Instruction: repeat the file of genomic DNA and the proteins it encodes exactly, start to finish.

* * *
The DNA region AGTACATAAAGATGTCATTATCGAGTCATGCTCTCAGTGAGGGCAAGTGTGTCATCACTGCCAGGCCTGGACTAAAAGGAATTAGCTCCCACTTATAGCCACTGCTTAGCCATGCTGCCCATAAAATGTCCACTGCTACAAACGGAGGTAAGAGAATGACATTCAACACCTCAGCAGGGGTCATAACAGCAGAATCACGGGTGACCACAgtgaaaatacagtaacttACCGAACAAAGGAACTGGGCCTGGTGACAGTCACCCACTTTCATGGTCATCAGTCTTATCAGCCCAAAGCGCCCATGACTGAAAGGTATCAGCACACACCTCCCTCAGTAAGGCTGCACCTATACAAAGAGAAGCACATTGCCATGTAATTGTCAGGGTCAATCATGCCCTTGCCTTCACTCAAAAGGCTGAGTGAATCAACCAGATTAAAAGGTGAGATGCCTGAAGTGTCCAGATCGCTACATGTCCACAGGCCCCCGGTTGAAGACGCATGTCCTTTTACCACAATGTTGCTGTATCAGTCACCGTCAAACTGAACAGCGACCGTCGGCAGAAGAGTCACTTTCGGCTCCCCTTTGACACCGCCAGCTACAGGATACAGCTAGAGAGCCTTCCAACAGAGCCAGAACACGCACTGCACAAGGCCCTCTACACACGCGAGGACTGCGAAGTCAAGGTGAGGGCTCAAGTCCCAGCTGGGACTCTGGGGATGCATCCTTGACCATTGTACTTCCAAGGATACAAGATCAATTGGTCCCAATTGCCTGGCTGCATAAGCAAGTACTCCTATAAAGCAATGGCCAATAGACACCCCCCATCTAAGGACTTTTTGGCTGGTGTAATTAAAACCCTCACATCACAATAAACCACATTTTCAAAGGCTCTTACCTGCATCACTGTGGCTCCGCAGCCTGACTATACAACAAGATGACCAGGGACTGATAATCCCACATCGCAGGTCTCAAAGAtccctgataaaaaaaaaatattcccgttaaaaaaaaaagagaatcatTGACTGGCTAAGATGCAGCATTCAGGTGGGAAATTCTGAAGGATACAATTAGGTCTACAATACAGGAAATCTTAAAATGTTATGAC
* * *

The DNA region AGTACATAAAGATGTCATTATCGAGTCATGCTCTCAGTGAGGGCAAGTGTGTCATCACTGCCAGGCCTGGACTAAAAGGAATTAGCTCCCACTTATAGCCACTGCTTAGCCATGCTGCCCATAAAATGTCCACTGCTACAAACGGAGGTAAGAGAATGACATTCAACACCTCAGCAGGGGTCATAACAGCAGAATCACGGGTGACCACAgtgaaaatacagtaacttACCGAACAAAGGAACTGGGCCTGGTGACAGTCACCCACTTTCATGGTCATCAGTCTTATCAGCCCAAAGCGCCCATGACTGAAAGGTATCAGCACACACCTCCCTCAGTAAGGCTGCACCTATACAAAGAGAAGCACATTGCCATGTAATTGTCAGGGTCAATCATGCCCTTGCCTTCACTCAAAAGGCTGAGTGAATCAACCAGATTAAAAGGTGAGATGCCTGAAGTGTCCAGATCGCTACATGTCCACAGGCCCCCGGTTGAAGACGCATGTCCTTTTACCACAATGTTGCTGTATCAGTCACCGTCAAACTGAACAGCGACCGTCGGCAGAAGAGTCACTTTCGGCTCCCCTTTGACACCGCCAGCTACAGGATACAGCTAGAGAGCCTTCCAACAGAGCCAGAACACGCACTGCACAAGGCCCTCTACACACGCGAGGACTGCGAAGTCAAGGTGAGGGCTCAAGTCCCAGCTGGGACTCTGGGGATGCATCCTTGACCATTGTACTTCCAAGGATACAAGATCAATTGGTCCCAATTGCCTGGCTGCATAAGCAAGTACTCCTATAAAGCAATGGCCAATAGACACCCCCCATCTAAGGACTTTTTGGCTGGTGTAATTAAAACCCTCACATCACAATAAACCACATTTTCAAAGGCTCTTACCTGCATCACTGTGGCTCCGCAGCCTGACTATACAACAAGATGACCAGGGACTGATAATCCCACATCGCAGGTCTCAAAGAtccctgataaaaaaaaaatattcccgttaaaaaaaaaagagaatcatTGACTGGCTAAGATGCAGCATTCAGGTGGGAAATTCTGAAGGATACAATTAGGTCTACAATACAGGAAATCTTAAAATGTTATGAC